Jamaican Wharf Operator Invested J$1.5 billion So Far this Year for Expansion

The island’s large wharf operator, Kingston Wharves Limited (KWL) spent $1.5 billion on its modernisation and expansion drive at the wharf over nine-months ending September 2016, taking the value of that facility which includes plant, property and equipment to approximately $18 billion.

It demonstrates confidence by a Jamaican company in the growth prospects for the island and the region. In fact, the pace of spending has intensified, with the company spending $625 million over the corresponding period a year before.

KWL also achieved net profit attributable to equity holders of $864 million over nine-months ending September which reflected an increase of 15 per cent over the previous year.  Earnings per stock unit improved from 52.53 cents for the period in 2015 to 60.44 cents in 2016.  Revenue of $3.9 billion year to date represented a 15 per cent  improvement over the corresponding period of the prior year. Gross profit for the period increased by $319 million over the comparable period in 2015, moving from $1.4 billion to $1.72 billion.

KWL wants to expand in order to attract new business with the expansion of the Panama Canal. KWL plans to handle up to one-million shipping containers annually at its facility with the expansion which would double its capacity. KWL admits that the expansion could cost up to US$100 million but would be done in stages. In particular, subsequent to the end of the quarter, KWL completed the commissioning of the largest mobile harbour crane anywhere in the Caribbean.  This new crane expands KWL’s fleet and allowed it to handle a greater volume and range of containerised and break bulk cargo.  It also allows KWL to handle the loading and discharge of larger ships.

KWL plans to complete in 2017, its 160,000 square foot warehousing, logistics and cargo delivery centre, which will be the largest and most modern of its kind serving the port of Kingston.  This involves the bulk of the first phase of its expansion plan. The second phase of its expansion plan includes allowing the port to handle larger post-Panamax vessels including extending the berth by 50 feet, dredging along the berth to over 15 metres, and installing new cranes. Phase three includes expanding the port and motor vehicle trans-shipment operations to increase container throughput.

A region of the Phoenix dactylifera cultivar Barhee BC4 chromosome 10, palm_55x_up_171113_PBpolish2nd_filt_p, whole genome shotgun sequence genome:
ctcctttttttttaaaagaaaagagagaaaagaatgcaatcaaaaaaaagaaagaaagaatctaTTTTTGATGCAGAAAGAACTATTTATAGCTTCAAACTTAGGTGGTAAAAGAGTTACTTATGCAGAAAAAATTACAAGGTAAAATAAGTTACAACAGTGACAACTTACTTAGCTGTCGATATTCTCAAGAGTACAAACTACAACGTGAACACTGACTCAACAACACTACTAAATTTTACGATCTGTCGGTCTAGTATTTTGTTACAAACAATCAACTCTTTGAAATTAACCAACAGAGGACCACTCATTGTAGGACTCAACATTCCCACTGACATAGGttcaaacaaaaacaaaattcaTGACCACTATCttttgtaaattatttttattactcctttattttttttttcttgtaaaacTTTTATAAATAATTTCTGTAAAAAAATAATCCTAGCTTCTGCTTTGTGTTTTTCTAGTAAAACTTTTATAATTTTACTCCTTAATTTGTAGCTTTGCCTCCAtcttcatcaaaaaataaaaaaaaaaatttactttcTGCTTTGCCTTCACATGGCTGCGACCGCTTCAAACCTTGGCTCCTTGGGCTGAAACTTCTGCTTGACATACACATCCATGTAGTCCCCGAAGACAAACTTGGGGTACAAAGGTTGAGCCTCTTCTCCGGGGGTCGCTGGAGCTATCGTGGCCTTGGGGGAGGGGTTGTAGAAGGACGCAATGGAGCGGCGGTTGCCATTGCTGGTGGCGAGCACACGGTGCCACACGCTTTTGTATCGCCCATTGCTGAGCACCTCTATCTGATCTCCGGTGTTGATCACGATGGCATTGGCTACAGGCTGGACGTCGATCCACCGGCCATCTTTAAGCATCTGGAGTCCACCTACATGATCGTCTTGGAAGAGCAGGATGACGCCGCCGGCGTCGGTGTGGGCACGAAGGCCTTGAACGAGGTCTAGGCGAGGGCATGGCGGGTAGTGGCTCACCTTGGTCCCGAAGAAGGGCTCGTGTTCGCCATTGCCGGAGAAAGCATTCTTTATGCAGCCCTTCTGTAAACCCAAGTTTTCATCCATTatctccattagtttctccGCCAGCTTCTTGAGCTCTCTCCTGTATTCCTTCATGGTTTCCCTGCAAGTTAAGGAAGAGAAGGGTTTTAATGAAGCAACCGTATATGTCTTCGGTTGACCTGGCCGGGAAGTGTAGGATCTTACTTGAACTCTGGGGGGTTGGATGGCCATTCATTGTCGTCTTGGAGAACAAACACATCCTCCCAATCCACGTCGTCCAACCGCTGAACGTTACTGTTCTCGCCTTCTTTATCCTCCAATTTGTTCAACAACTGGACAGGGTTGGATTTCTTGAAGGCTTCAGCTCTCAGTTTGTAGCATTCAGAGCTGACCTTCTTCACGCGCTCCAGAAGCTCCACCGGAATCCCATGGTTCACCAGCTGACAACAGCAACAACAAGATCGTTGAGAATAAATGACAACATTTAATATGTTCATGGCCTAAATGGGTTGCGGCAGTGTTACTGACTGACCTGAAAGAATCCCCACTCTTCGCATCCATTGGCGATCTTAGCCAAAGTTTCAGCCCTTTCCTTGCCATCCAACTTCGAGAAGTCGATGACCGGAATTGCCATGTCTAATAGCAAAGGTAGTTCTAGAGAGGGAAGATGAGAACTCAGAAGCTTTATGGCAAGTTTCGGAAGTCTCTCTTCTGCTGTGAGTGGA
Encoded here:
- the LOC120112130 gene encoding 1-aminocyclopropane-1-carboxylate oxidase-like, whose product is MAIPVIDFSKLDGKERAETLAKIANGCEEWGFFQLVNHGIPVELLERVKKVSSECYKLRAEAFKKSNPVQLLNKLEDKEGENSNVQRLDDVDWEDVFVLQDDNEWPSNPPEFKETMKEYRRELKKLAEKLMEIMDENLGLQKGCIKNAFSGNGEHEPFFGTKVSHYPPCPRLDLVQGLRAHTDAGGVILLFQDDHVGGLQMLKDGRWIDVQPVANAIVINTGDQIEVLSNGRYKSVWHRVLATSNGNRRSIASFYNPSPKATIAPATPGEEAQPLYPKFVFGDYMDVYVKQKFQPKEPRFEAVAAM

The Terminal Operations Division, the leading multi‐purpose, multi‐user sea port in the Caribbean and Latin America achieved operating revenue of $2.99 billion, a 15 per cent increase year on year. Divisional profits increased by 7.0 per cent from $712 million to $766 million. The Division showed an increase in revenue and profitability due to the strong performance of both the container and motor vehicle handling units. Container volumes during the quarter totaled 35,331 units, reflecting a 9.0 per cent increase over the third quarter in 2015. Trans‐shipment container moves showed a particularly significant improvement, increasing by 18 per cent to 22,488 units, said the KWL.

“As we are in the final and most active quarter of 2016, we will address … challenges with a series of initiatives that will improve the overall experience of importers and exporters who use our services; develop and deepen long term relationships with those shipping lines that can best take advantage of our unique location and range of services,” said the company in its financials.

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S. Johns - Contributor
S. Johns started as a stock analyst at a leading brokerage firm in Kingston, Jamaica before transitioning to manage his own portfolio. He soon realized that although stocks go up and down,the desire for prompt market insight remained unchanging.

The views expressed by contributors do not necessarily reflect the views of JAMPRO

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